- It is understandable that parents are protective of their children and worried about their long-term health. If they perceive something has gone wrong in a therapy session, it is important to work directly with them, so everyone comes to an understanding. This might involve explaining the specific approach, asking for their guidance to better support their child, or offering ABA-related parent training in the event they do not yet understand the ABA therapy process.
- Do you have experience working with animals and in what setting?
- Some children with autism have pets at home, emotional support animals, or even service animals. The clinic, school, or medical center may also have therapy animals or work with programs providing therapy animals. While this is not a vital component of being an ABA therapist, animal therapies are becoming increasingly popular, so it is important to be truthful about animal experience and even allergies.
What do you do to gain trust of your clients?
Trust is essential in a work of a therapist, and you won’t get far with your clients unless they trust you. You can talk about different ways of gaining their trust, for example:
- Repeatedly ensuring them that your meetings are confidential, and everything they say will remain in your office.
- Being a good listener before anything else, and constantly showing an honest interest in their problems.
- Patience. Maybe they won’t say anything in the first and second meeting. But you won’t give up. You will continue meeting them, trying to build trust, hoping that they eventually open up.
- Sharing something from your life with them. This technique is a bit controversial, and some therapists do not like it. In my experience, however, it can do wonders with patients who struggle to trust you and to open up. When they see that you trust them–sharing something from your personal life with them, perhaps opening about problems you experienced in the past, it is easier for them to trust you and open up about their problems. Law of action and reaction rules the universe, and therapy or human relations are no exception to the rule.
In any case, ensure the interviewers that you will do whatever you can to gain trust of your clients, and that you won’t give up easily.
What feeding therapy techniques have you used with your patients?
As an ABA Therapist, youve likely seen patients with food related behavioral issues. Have you used a reward system to convince your pickiest of eaters to try new foods? Perhaps the kitchen staff at the school is on board with recognizing change, and providing praise as well. After attending therapy sessions with you, have your patients started to cut their own food, properly use utensils, wait quietly at restaurants, or wipe their own mouth without being asked? These are examples of success stories you can share with your interviewer.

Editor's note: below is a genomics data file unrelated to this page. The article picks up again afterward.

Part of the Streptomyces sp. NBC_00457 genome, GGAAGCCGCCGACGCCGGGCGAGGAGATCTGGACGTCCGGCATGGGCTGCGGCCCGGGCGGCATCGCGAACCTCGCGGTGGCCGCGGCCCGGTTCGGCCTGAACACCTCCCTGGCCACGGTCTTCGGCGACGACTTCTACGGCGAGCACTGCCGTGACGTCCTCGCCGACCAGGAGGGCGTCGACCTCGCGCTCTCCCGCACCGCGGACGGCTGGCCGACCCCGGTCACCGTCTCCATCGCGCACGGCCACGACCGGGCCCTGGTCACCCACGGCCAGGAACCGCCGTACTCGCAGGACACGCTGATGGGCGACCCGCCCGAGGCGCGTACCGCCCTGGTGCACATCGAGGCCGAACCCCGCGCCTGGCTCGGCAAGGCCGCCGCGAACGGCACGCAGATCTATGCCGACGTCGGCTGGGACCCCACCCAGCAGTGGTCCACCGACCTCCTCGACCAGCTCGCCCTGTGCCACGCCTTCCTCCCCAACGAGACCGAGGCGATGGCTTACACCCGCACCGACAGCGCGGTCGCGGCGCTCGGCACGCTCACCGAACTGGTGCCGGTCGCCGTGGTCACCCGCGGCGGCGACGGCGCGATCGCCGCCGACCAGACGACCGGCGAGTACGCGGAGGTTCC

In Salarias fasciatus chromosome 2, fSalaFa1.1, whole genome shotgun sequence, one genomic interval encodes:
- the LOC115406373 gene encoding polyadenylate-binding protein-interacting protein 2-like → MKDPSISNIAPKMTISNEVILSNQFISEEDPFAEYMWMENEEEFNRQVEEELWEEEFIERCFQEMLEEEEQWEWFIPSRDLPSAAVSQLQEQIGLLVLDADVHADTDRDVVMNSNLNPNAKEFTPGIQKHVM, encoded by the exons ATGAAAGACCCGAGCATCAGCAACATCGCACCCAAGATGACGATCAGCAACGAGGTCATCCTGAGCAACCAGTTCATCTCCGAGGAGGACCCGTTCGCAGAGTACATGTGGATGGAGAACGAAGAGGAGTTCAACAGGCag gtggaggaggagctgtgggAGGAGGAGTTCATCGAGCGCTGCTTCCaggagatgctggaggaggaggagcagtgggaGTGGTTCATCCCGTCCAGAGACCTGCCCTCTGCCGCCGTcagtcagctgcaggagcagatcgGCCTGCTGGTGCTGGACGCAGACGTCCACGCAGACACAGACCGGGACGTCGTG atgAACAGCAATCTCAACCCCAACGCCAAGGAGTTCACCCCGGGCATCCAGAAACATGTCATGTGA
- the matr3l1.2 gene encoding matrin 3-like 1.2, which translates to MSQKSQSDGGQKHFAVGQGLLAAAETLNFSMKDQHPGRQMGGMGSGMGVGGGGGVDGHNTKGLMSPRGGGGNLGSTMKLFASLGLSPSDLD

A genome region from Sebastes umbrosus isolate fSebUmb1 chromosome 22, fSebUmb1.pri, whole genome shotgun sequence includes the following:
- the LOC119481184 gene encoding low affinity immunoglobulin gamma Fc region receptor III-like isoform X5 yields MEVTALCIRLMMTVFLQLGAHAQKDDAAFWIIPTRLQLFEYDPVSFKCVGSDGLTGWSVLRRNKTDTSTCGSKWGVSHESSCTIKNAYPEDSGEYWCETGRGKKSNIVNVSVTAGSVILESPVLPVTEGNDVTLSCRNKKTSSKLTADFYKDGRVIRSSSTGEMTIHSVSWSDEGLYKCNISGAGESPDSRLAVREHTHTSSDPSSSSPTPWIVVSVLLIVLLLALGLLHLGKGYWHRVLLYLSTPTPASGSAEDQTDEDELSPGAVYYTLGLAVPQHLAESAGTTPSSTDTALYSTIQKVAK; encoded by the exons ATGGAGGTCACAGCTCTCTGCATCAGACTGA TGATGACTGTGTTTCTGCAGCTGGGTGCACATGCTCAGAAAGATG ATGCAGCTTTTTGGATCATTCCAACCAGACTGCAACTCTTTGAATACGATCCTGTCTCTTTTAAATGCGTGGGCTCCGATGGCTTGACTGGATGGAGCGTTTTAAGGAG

“Confusion and distaste towards textures and temperatures can be difficult for some of my patients to overcome. Ive used Exposure and Response Prevention Therapy to help my patients overcome some of their behaviors related to food and nourishment.”
“I have learned a little bit about feeding therapy techniques during my time in University. The techniques I learned included teaching a child with autism to use utensils, and providing them with strong posture support during meal time. More severe cases may required help with motor functions such as getting the food from their plate, to their mouth. Also, reinforcing with food itself may be a reward if there is a food the patient especially appreciates.”
“When working with patients that suffer from a food related aversion, I make a point to educate the family on the importance of reinforcement and how to use my therapy methods successfully. This past month Ive been working with a family and teaching the importance of ignoring the negative behaviors and reinforcing the small, positive wins.”
If you want to ace your upcoming interview, practice with our topical-based interview question sets.